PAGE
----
well. It is they who should weep with sighs and regrets. While you, respected believing elderly people, should joyfully offer thanks saying: “All praise and thanks be to God for every situation!”
One time, I was being held in the district of Barla in the province of Isparta in a distressing captivity called exile, in a truly wretched state suffering both illness, and old age, and absence from home, and in a village alone with no one, barred from all company and communication. Then, in His perfect mercy, Almighty God bestowed a light on me concerning the subtle points and mysteries of the All-Wise Qur’an which was a source of consolation for me. With it, I tried to forget my pitiful, sad state. I was able to forget my native land, my friends and relations, but alas, there was one person I could not forget and that was Abdurrahman, who was both my nephew, and my spiritual son, and my most devoted student, and my bravest friend. He had parted from me six or seven years previously. Neither he knew where I was so that he could hasten to help and console me, nor did I know his situation so that I could correspond with him and we could confide in each other. Now in my old age, I was in need of someone loyal and self-sacrificing like him.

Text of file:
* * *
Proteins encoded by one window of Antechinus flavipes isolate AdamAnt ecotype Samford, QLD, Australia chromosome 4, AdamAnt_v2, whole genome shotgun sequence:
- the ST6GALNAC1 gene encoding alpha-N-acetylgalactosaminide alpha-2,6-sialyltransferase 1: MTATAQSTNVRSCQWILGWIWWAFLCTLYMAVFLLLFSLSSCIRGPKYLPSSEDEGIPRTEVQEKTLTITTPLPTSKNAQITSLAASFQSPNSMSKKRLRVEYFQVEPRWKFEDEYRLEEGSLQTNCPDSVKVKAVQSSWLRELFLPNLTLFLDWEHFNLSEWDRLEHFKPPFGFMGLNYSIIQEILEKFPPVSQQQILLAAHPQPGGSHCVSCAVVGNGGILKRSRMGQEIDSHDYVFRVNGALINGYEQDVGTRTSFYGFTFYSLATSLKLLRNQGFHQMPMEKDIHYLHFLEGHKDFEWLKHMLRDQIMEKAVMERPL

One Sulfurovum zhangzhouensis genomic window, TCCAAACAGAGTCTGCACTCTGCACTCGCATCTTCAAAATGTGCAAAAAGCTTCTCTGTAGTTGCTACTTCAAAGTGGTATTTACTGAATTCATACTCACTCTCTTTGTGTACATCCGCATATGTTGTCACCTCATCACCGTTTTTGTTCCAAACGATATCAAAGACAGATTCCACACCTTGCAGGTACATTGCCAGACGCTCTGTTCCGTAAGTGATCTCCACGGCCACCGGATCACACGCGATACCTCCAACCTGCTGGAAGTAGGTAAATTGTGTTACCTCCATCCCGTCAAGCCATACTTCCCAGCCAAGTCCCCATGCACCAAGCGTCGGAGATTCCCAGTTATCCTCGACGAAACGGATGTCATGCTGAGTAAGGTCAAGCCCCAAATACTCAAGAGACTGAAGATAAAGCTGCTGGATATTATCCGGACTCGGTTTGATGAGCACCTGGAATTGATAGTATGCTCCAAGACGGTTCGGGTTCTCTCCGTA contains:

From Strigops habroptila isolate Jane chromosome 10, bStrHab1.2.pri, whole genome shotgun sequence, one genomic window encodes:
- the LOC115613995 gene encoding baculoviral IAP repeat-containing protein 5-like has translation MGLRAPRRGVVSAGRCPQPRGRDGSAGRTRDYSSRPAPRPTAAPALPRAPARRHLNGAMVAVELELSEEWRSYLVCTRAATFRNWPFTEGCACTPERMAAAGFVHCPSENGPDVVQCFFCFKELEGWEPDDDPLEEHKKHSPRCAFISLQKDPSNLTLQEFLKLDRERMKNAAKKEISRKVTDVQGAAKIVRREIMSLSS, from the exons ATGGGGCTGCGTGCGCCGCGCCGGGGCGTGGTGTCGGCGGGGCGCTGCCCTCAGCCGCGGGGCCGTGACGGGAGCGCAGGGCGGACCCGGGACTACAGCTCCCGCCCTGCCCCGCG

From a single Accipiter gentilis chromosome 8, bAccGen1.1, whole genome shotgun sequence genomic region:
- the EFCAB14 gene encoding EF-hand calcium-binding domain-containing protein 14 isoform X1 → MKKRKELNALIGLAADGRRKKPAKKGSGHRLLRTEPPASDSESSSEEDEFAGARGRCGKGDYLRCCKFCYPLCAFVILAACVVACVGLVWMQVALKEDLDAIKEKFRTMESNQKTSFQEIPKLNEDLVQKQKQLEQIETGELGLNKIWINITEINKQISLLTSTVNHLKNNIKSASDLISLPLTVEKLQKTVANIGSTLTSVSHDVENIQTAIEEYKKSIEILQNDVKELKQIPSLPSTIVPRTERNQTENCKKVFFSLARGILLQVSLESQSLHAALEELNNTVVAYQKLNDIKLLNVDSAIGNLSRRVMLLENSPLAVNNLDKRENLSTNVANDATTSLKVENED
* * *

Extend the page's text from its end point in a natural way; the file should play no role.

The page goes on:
Then out of the blue someone gave me a letter. I opened it and saw it was from Abdurrahman, written in a way which showed his true self. A part of it that clearly shows three instances of wonder-working has been included among the pieces of the Twenty-Seventh Letter. It made me weep, and it still makes me weep. The late Abdurrahman wrote in the letter seriously and sincerely that he was disgusted with the pleasures of the world and that his greatest desire was to reach me and look to my needs in my old age just as I had looked to his when he was young. He also wanted to help me with his capable pen in spreading the mysteries of the Qur’an, my true duty in this world. He even wrote in his letter: “Send me twenty or thirty treatises and I’ll write out twenty or thirty copies of each and get others to write them.”
His letter made me feel very hopeful in respect of the world. With the thought that I had found a bold student who was so intelligent as to be a genius and would assist me more loyally and with greater attachment than a true son, I forgot my torturous captivity, loneliness, exile, and old age.
He had obtained a copy of the Tenth Word about belief in the hereafter before writing the letter. It was as if it had been a remedy for him curing all the spiritual wounds he had received during those six or seven years. He then wrote the letter to me as if he was awaiting his death with a truly